Jelly and Uncle passed the first tree. It had a small wooden flag nailed to it. Jelly tapped the flag with her fingertips; she liked to do this, signal a passing. “So we follow the green flags all the way to the river?”
“Yup, green is the path that will lead us to the river. Green means go. Red means stop.” Uncle began his story.
“I didn’t mean to save their lives. It was an accident. Something to be done.”
Uncle had protested the war. In the big city square he had approached a man in a National Guard uniform. With his draft card in one hand, he set the card on fire with the lighter in his other. He was placed on a list and followed. The FBI camped outside his parents’ house and knocked on their door, asking where he was and when he would be back. His mother cried. His father frowned. His little brother thought he was a hero. Eventually Uncle turned himself in. The threats to his family were too much. Maybe he was just tired of dodging. Off to boot camp he went for training. Training and testing, and testing he did well—right into a secret corps of code typists. He was made. Set. This was going to be the luxury life for Uncle. No combat, no guns, no limbs blown off in a faraway swamp. But someone caught on. Caught on to the FBI surveillance. The burning of the card. Uncle was no friendly follower.
The big airplanes that transported troops were filled to capacity in those days—airplanes so wide-bellied you could drive five tanks and a company of men comfortably inside. Uncle ended up in one of these planes and got off in Germany: Secretary to a Field Captain. This was still a cushy job. Uncle was lucky. He typed the Field Captain’s notes, ran his laundry, his general errands, and once a week he drove 20 miles into town to pick up Chinese food.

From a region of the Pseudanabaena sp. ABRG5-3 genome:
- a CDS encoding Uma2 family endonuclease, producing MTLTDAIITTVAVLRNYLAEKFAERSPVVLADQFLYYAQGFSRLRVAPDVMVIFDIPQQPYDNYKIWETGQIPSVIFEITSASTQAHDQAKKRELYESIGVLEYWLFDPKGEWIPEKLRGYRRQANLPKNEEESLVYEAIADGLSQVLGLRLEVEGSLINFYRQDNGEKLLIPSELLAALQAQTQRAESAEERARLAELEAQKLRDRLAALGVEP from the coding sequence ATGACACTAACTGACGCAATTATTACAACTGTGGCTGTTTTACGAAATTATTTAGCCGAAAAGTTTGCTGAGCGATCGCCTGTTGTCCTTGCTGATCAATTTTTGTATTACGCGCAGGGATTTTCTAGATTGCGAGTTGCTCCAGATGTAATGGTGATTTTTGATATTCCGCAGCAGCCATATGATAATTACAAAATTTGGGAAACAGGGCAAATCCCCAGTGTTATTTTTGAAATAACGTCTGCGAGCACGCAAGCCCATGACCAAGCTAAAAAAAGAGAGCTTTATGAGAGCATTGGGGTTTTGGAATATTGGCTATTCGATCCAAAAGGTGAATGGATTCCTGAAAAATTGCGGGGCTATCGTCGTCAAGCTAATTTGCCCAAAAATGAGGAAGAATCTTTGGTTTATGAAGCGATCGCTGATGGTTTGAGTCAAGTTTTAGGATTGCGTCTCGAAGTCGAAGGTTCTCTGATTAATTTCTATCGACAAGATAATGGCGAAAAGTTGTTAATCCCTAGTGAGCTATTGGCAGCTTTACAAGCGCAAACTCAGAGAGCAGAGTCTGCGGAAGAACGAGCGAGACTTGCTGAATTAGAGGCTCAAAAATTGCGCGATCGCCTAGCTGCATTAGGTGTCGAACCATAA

The Field Captain was rigid, very specific—Uncle was never, not once, ever, to eat the Chinese food. Well, with all the marijuana floating around the camp and with Uncle’s general idea about where this war could go, along with this Captain, he did eat the Chinese food, and he did get caught.
They put Uncle back on the big plane—a plane full of men and tanks and bullets; letters from home, care packages, and MREs. Off this time to the South Pacific. Off this time to Vietnam.
The first time Uncle saved a life was when a bomb blew him up.
He was in formation, in line, his platoon was moving north. When the bomb hit, sound disappeared. Uncle was blown forward; his back hurt. He got up and turned around. The man behind him was missing an ear and those behind him a head, a torso, or now they were just a foot. The tank was on fire. Uncle could see the driver. The driver was alive. Uncle was at the tank, opening the door; it was searing flesh off his palm. He was grabbing the driver, pulling the man from the fire and pulling him out before the tank blew.